Analysts said that stemming the decline in the rupee would be the first issue that Mr Rajan had to address.

“The rupee will be Rajan’s first and key challenge,” said Vikas Babu Chittiprolu, a senior foreign exchange dealer at Andhra Bank.

For his part, Mr Rajan – known for having predicted the 2008 global financial crisis – has said that “all options were on the table” to stabilise the currency.

“Economic policymakers require an enormous dose of humility, openness to various alternatives (including the possibility that they might be wrong), and a willingness to experiment,” he wrote in a column on the Project Syndicate website last month.

Win back investors

India’s economy has been hurt by a range of factors in recent months. To begin with, its growth rate has been hurt by a slowdown in key sectors such as mining and manufacturing.

In the April-to-June quarter, the economy grew at a rate of 4.4%, compared with the same period in the previous year.

On Tuesday, Goldman Sachs cut its growth forecast for India to 4% from 6%.

At the same time, foreign investors have been pulling out money from the country amid a lack of key reforms as well as improving economic conditions in the US.

Some analysts have said that a slowdown in India’s growth – coupled with a pick up in the US economy, have made the country less attractive to investors.

All of that has hurt the country’s stock market and the currency.

The decline in the rupee especially has stoked fears that India may not be able to trim its current account deficit – a key area of concern among policymakers.

The deficit, which happens when a country’s import bill exceeds the earnings from exports, drains its foreign exchange reserves.

‘Rock star image’

Mr Chittiprolu said that while Mr Rajan’s background of having worked with the International Monetary Fund would be an advantage “he will need to win the market’s faith by announcing something which helps bring in dollar inflows”.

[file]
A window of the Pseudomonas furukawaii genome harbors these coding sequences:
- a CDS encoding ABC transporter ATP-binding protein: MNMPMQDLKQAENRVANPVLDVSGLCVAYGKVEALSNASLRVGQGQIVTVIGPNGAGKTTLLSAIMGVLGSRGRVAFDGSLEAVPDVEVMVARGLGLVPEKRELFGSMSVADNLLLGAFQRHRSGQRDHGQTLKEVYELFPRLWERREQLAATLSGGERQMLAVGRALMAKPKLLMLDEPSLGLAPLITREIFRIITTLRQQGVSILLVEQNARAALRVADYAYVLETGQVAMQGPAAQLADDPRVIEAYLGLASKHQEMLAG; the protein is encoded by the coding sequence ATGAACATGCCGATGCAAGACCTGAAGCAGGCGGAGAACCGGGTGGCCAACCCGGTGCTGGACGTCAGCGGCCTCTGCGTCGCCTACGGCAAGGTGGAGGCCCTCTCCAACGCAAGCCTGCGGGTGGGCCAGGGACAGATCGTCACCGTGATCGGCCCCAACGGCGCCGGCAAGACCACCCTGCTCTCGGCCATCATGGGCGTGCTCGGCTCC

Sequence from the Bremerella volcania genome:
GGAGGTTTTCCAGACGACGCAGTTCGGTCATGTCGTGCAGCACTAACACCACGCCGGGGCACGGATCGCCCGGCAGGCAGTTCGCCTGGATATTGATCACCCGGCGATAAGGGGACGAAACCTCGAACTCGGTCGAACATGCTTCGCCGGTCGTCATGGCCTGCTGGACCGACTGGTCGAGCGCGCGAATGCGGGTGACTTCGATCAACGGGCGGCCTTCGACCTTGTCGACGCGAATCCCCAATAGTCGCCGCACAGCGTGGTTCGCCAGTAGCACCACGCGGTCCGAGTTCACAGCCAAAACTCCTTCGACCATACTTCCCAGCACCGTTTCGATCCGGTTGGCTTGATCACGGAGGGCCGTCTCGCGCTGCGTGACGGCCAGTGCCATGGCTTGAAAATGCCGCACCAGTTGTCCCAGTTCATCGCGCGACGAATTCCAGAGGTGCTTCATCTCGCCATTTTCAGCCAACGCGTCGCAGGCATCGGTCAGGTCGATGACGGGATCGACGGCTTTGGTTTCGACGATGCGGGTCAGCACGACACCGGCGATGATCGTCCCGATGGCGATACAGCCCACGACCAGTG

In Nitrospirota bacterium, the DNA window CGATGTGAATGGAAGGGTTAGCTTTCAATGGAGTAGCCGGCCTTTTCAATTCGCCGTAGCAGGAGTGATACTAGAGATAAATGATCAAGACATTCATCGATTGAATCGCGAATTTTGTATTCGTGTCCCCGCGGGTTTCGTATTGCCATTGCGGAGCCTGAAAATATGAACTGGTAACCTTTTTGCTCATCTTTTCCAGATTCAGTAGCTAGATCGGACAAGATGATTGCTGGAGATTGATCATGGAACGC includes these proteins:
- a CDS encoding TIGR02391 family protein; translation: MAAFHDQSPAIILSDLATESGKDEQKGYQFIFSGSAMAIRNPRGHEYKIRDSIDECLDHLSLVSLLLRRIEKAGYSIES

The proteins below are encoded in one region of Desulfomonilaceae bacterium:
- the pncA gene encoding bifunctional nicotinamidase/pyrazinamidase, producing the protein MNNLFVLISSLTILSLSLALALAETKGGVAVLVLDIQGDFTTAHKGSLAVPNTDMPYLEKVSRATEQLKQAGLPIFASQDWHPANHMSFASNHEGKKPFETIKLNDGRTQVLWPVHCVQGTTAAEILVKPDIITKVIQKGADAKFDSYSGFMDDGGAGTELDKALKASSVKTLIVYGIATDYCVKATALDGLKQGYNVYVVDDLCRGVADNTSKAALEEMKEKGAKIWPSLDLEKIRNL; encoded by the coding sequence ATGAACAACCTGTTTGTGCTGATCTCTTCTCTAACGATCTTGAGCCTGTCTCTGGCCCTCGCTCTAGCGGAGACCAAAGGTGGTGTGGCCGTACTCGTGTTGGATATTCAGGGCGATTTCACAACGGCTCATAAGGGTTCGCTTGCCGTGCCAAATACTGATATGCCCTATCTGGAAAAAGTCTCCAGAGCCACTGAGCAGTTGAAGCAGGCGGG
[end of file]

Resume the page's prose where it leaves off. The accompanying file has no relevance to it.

However, Rajeev Malik, a Singapore-based economist, said Mr Rajan’s “rock star academic image could be a hindrance”.

“That is because it has generated unrealistic hope that he has some magical prescription to fix our problems,” he wrote in the Business Standard newspaper on Tuesday.

Mr Rajan is a well-known academic and the author of a prize-winning book, Fault Lines: How Hidden Fractures Still Threaten the World Economy.

India’s industrial production dips 0.4% in September

Nov 122012

India’s industrial output registered a surprise fall in September, adding to concerns about slowing growth in the country’s economy.

Factory output fell 0.4% from a year earlier. Most analysts had projected a rise of 2.8%.

Manufacturing activity, which accounts for almost two-thirds of overall output, fell 1.5% from a year earlier.

The weak data has once again raised calls for policymakers to boost stimulus measures to spur growth.

“We believe this is high time for the central government to restore the investment sentiment by implementing and introducing some more policy stimulus,” said Shakti Satapathy an analyst with AK Capital in Mumbai.

‘Balancing act’

Like many of its regional neighbours, India’s economy has also been hurt by the economic slowdown in the US and eurozone – which has hurt demand for the region’s exports.

In an attempt to offset the decline in foreign sales, India has been trying to boost its domestic consumption to sustain growth.

Last month, India’s central bank, the Reserve Bank of India (RBI) lowered the amount of money that banks need to keep in reserves in a bid to boost lending.

The RBI said the move would inject 175bn rupees ($3.2bn; £2bn) into the market.

However, analysts have argued that injecting cash into the markets may not be enough and that the central bank needs to cut interest rates to bring down the burden on businesses and consumers.

For its part, the RBI has said that keeping inflation in check is one of its top priorities.

But Moses Harding, head of asset-liability management at IndusInd Bank said the bank needed to do a “balancing act between growth and inflation”.

“”The trend in growth and inflation is clear; downward pressure on growth and uptrend on inflation into the near term,” he said.